Tuesday, September 13, 2011

Argiopes, at last!

When we moved to Barrie six years ago, I recall seeing my first black and yellow argiope on the side of my house and was amazed at its size and spectacular colour and markings.  I didn't know what it was at first, but with a bit of googling, I was able to figure it out quite quickly.   That was the summer of 2005.  Since then, whenever out on a nature walk, working in my garden or frog hunting with my kids, I always hoped to come across another one of these beauties.  No such luck.  Not until 2009, when I finally found my next argiope, which was a banded argiope.  This spider is also very impressive, with wonderful markings and colours... even on its legs!  

Banded Argiope with prey.  Note the legs are held in four neat pairs and it sits with its head down in the web. 

Two years go by until my next finds.  Luckily, I found these spiders within days of each other... something I am not quite used to!  The first argiope was a black and yellow argiope and was spotted by my friend John while we were walking the trails at Tiny March, outside of Elmsdale, Ontario.

Black and Yellow Argiope.  Such spectacular markings and fantastic colour.  This spider was about 2 inches including leg span.  The thick, white, zigzag stabilimenta can be seen here running through the centre of the photo.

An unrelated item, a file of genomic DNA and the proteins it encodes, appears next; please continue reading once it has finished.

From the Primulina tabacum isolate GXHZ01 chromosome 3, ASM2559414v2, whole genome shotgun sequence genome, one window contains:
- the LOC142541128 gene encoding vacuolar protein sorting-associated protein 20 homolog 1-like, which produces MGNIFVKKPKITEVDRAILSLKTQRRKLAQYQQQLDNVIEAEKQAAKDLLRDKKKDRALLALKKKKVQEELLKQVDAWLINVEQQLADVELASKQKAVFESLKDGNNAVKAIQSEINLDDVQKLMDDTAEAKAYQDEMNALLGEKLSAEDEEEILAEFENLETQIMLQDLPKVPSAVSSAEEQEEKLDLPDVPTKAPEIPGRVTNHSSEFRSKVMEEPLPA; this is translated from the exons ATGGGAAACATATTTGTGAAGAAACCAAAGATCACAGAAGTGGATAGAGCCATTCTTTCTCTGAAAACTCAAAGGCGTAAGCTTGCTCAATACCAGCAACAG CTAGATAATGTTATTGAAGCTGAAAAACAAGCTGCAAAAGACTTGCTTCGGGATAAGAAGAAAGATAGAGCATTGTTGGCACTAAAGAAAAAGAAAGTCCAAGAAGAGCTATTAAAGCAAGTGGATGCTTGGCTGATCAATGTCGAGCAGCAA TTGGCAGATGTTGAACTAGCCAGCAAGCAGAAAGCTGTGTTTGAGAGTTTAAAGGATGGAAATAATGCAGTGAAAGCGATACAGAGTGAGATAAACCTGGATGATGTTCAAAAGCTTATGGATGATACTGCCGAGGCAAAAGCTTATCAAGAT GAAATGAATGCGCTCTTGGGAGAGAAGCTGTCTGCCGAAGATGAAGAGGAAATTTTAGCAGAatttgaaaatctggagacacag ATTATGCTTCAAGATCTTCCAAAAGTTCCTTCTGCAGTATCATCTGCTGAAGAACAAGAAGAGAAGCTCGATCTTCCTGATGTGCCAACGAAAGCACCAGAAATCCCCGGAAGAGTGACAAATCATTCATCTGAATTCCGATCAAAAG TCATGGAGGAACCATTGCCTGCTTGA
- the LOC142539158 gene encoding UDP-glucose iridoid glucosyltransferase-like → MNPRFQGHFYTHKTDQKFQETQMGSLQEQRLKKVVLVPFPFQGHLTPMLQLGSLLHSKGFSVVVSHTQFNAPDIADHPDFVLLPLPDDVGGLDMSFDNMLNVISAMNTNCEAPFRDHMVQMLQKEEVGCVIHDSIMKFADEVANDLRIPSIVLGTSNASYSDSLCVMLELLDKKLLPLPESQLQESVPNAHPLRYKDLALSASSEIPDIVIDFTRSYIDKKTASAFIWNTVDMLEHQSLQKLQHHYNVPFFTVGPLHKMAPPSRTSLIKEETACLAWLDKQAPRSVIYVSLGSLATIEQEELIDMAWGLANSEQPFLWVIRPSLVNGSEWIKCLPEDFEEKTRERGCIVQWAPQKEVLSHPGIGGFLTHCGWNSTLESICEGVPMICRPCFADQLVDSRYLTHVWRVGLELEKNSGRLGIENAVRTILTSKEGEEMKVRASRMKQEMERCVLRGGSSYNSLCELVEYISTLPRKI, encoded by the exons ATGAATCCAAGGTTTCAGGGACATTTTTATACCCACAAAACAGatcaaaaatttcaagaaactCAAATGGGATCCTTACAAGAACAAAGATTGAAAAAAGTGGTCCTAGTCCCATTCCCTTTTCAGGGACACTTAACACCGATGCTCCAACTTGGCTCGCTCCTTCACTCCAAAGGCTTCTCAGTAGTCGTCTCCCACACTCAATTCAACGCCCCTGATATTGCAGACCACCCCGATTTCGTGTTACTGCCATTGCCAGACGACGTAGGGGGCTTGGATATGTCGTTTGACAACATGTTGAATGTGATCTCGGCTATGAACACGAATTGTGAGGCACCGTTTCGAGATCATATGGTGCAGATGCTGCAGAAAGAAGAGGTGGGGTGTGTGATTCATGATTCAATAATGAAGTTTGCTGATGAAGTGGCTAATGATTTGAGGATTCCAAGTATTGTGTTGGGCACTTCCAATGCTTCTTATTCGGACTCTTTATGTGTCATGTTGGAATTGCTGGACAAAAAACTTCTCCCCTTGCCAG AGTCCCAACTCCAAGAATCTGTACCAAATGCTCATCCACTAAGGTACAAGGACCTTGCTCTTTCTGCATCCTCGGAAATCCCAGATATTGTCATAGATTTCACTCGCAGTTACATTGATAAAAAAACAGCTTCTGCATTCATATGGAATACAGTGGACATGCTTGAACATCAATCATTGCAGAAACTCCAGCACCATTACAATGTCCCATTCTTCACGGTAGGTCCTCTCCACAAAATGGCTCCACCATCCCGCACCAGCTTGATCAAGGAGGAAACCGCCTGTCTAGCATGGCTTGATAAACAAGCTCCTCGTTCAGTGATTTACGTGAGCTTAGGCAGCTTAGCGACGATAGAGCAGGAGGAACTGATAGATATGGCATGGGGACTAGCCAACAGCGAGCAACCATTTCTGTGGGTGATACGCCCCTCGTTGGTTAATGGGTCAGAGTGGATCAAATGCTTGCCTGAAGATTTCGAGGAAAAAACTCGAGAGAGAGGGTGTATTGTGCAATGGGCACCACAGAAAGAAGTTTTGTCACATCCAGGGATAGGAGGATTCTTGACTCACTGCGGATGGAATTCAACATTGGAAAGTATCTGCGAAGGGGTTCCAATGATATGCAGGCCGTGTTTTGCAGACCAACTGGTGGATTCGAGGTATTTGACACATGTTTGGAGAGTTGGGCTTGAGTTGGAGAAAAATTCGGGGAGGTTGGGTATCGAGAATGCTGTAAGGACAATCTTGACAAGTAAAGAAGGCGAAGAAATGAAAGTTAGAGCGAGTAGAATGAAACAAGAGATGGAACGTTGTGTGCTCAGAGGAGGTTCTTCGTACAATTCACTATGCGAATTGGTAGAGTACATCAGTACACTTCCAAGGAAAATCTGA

It was found hanging out in its web, head down, holding its eight legs in four neat pairs. This is typically how these spiders sit in their webs.  Thankfully, it didn't budge while we took turns photographing it.  Not only is it difficult to get a good shot of a moving spider, but it's also a but unnerving!  The second argiope I found next to a soccer field near my house.  This one was a banded argiope and was found with its web quite low in the goldenrod.  It too, sat motionless on its web, head down, with its legs held in four neat pairs. 

Banded Argiope with dinner. 

Juicy Tidbits

  • The black and yellow argiope can also be called a black and yellow garden spider, a writing spider or a corn spider. 

  • They are a good sized spider, with a body length ranging between 15 and 25 mm.

  • Argiopes have a thick zigzag weaved into their webs.  This is called a stabilimenta.  The function of the stabilimentum in webs is not exactly known.  Initially, it was believed that its function was to help stabilize the web.  This is not widely accepted anymore.  More popular theories are that stabilimentum serve to help camouflage the spider or that the thick, visible zigzag pattern helps to warn bigger unwanted guests that there is a web in their way.   The fewer times a spider has to rebuild its web the better!  For more info on some of the different theories, check out this link:  http://www.bugsinthenews.com/stabilimentum_and_some_notions_on%20function.htm

  • The latin name for the black and yellow argiope is Argiope aurantia

  • The latin name for the banded argiope is Argiope trifasciata

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